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Older iPhones Face Sales Ban Next Week

Unless President Obama steps in, Apple will have to stop selling some older iPhones and iPads beginning August 5.

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Apple's legal push against competitor Samsung has cultivated some bad fruit. Earlier this year, the U.S. International Trade Commission (ITC) upheld a decision that found Apple guilty of infringing on a patent owned by Samsung. Apple will be punished for its wrongdoing come August 5, when it will have to cease selling certain iPhone and iPad models. This is likely not the outcome Apple was seeking when it commenced legal proceedings against Samsung in 2011.

The ITC-instituted ban applies to the AT&T versions of the iPhone 4 and the iPad 2. Apple will need to stop selling these devices on its website and in its stores, and will no longer be able to import them into the country. iPhone 4 and iPad 2 models that are already on shelves at third-party retailers, such as AT&T shops or Best Buy, can remain on sale.

The ban does not apply to iPhone 4 devices that are sold by other network operators, such as Verizon Wireless. The ban does not apply to the iPhone 5 or iPhone 4S, nor the iPad 3 or iPad 4. It also doesn't apply to the iPad Mini.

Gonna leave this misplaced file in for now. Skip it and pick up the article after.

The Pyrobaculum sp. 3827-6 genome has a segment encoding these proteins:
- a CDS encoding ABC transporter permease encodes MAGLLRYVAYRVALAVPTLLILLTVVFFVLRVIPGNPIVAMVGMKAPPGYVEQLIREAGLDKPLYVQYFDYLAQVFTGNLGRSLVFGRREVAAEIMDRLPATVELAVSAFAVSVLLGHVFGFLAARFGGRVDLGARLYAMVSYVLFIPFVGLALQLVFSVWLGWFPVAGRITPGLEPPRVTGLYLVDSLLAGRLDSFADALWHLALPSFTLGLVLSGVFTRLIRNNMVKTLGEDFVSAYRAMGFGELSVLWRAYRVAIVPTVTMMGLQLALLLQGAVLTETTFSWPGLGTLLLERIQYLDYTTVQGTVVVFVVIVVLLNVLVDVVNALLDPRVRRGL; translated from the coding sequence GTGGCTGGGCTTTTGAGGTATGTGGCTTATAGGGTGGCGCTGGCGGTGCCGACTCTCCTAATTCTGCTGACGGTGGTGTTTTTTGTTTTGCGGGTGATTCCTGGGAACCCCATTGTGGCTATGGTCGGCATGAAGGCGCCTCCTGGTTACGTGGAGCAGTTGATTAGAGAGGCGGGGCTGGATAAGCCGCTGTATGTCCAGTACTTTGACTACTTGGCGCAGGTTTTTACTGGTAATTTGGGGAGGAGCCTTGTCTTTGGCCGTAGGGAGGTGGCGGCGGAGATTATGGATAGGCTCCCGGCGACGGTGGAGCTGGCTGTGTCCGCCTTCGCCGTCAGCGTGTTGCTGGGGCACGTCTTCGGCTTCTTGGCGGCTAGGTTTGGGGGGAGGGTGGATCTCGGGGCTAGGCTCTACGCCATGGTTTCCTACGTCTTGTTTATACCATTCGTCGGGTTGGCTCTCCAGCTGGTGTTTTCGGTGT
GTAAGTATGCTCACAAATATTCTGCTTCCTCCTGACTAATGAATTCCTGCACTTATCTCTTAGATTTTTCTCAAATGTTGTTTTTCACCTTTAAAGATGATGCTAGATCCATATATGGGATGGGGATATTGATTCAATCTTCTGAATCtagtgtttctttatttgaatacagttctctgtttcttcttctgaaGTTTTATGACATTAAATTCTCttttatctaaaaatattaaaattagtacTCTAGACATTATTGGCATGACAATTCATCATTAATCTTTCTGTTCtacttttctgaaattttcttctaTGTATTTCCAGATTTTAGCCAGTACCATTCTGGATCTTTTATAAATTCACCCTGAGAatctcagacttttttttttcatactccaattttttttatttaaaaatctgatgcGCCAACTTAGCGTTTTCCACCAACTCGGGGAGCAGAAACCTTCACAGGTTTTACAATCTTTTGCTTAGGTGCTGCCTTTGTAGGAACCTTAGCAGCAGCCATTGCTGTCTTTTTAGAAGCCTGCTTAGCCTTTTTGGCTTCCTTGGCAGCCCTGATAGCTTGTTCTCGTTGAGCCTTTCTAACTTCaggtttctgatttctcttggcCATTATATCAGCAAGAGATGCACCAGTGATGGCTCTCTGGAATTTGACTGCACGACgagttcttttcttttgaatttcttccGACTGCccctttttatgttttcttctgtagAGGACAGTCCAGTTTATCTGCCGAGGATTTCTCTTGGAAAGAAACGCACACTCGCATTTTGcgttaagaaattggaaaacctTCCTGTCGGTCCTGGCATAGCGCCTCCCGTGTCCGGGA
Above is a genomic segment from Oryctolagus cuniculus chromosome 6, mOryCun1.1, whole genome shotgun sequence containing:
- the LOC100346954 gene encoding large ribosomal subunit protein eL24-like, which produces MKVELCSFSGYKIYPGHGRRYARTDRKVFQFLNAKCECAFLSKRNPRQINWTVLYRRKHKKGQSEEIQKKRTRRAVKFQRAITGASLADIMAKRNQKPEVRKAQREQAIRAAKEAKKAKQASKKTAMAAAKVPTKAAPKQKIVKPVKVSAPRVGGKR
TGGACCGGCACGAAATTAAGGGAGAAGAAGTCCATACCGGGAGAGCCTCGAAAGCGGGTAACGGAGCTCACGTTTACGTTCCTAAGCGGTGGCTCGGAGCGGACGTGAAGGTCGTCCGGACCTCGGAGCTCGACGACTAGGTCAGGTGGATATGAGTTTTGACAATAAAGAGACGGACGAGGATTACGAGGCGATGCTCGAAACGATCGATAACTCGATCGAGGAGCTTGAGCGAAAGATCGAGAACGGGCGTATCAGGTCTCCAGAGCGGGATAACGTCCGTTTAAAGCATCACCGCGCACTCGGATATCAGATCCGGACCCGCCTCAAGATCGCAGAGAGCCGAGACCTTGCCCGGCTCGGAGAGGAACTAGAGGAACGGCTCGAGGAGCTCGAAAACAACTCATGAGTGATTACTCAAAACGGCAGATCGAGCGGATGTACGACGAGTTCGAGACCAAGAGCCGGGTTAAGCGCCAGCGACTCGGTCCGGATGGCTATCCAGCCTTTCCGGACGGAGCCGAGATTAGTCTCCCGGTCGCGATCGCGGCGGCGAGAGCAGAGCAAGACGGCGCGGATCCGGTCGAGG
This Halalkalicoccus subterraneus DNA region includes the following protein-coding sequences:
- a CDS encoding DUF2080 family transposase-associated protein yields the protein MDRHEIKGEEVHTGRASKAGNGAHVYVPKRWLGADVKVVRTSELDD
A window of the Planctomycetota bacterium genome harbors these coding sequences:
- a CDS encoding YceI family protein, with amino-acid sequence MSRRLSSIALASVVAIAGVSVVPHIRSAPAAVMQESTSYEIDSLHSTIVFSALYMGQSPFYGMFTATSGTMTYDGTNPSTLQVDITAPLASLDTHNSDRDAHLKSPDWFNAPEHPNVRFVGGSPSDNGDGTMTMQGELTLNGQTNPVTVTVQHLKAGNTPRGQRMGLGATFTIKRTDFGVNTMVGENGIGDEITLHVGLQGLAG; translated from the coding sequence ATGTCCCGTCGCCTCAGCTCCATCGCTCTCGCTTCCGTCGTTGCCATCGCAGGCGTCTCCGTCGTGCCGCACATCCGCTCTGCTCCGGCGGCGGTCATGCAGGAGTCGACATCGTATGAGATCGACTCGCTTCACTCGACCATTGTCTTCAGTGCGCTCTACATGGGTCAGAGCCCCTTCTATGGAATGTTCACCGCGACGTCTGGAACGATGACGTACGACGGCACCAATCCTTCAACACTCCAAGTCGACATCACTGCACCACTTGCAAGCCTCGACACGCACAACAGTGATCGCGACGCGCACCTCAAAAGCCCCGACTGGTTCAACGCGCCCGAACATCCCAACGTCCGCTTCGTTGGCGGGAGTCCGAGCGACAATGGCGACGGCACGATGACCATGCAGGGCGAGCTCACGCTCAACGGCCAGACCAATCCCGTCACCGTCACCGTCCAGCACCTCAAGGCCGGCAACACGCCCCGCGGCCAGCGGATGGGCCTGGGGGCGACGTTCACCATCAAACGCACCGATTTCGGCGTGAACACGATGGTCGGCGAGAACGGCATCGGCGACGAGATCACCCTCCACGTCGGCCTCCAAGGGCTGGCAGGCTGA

[ Want to know more about Apple-Samsung legal skirmishes? Read Apple Dealt Setback In Samsung Lawsuit. ]

The iPhone 4 was first released in 2010. It remains available for sale often at a deep discount (i.e., for free) with several U.S. carriers. Apple uses the iPhone 4 as its "low-cost" model.

The patent in question pertains to how mobile devices send and receive data over wireless networks. Apple argued the patent is "standard essential," which means it must be licensed at fair, reasonable and non-discriminatory rates by the patent owner. Samsung said Apple was never willing to negotiate for the patent. Samsung was seeking a monetary value of about $18 for each sold iPhone and iPad to license its patent.

Companies use the ITC to file grievances expressly for the outcome Apple is now facing: The ITC has the power to block sales of competitors' products. Despite this power, other government agencies have warned the ITC that products should not be banned when standard essential patents are in question. The U.S. Federal Trade Commission sent such guidelines to the ITC last year. The ITC has apparently chosen to ignore the guidelines in this case.

The ban can be prevented, but only by President Barack Obama and U.S. Trade representative Michael Froman. The President and Froman are allowed to stay ITC bans. Since the ban goes into effect at 12:01 a.m. on August 5, the both Obama and Froman have until midnight August 4 to make a decision.

There's been no indication from either that a stay on the ban is forthcoming.

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